If you and your spouse have agreed upon divorce and at least one of you has been a resident of the state of Florida for at least six months, you are going to have to through a series of steps before your divorce, or “dissolution of marriage” is granted. There are aspects that must be addressed before a divorce is finalized, however, if you both have already agreed to separate because of irreconcilable differences, the process might run much faster.


Aside from this, there is plenty more you are going to want to become aware of which is why we are providing you with a few other things to be mindful of if you are thinking about getting a divorce.


  1. If either you or your spouse is opposed to the divorce or children are involved, the court may order either party or both, to go through counseling. Florida state statute 61.052 states that you may be asked to consult with a “marriage counselor, psychologist, psychiatrist, minister, priest, rabbi, or any other person deemed qualified by the court and acceptable to the party or parties ordered to seek consultation.”


  1. The divorce process officially begins when you or your spouse files a Petition for Dissolution of Marriage with the family division of the circuit court in Santa Rosa County. The forms that you will be required to file might vary based on your personal circumstances so be sure you fill out the appropriate forms based on that. You can view a list of these forms that must be filed and they are grouped together in the following categories:


  • Dissolution of Marriage with Children or Dependents
  • Dissolution of Marriage with Property No Children
  • Dissolution of Marriage No Property No Children
  • Simplified Dissolution of Marriage


  1. The Division of Assets- The assets you acquired prior to your marriage, also known as non-marital assets, remain in your possession following a divorce. In most cases, the assets you have acquired with your spouse during the time of your marriage must be split equally [Source: 61.075].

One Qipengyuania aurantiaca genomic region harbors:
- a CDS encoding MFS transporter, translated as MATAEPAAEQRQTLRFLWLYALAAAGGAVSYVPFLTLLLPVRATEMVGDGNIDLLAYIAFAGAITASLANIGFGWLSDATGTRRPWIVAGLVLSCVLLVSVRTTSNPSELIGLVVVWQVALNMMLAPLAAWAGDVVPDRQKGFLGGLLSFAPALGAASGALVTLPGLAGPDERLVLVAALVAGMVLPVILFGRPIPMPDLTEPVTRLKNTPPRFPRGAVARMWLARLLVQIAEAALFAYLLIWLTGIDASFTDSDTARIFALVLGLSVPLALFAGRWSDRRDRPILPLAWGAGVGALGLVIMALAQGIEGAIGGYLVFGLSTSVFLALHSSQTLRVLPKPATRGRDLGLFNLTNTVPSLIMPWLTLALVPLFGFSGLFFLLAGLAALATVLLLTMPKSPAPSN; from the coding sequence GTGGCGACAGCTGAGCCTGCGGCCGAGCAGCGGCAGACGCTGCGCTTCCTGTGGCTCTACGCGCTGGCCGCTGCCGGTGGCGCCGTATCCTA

1. Custody of Children– When two parents cannot come to an agreement on how their time is going to be split with their children, the courts will generally determine the best way to divide up the time based on what the best interests of the child are.


  1. Alimony- Before alimony is awarded, the court will determine if there is an actual need for it and whether the party has the ability to pay it. The court will consider the following factors when determining how much alimony is awarded:
    • The standard of living established during the marriage.
    • The duration of the marriage.
    • The age of each party along with the physical and emotional condition of each.
    • The financial resources of each party.
    • The earning capacities.
    • The contribution of each party to the marriage.
    • The responsibilities each party will have regarding minor children.


Divorces can be unsettling, awkward, and even confusing which is why it is always a good idea to enlist the help Milton, FL divorce attorney Laura S. Coleman can provide you with. Having a knowledgeable professional working by your side who can answer your questions will only help make the process easier for you to go through. So, don’t hesitate to contact The Law Office of Laura S. Coleman, P.A. at 850-626-8520 today to begin receiving the advice and assistance you need.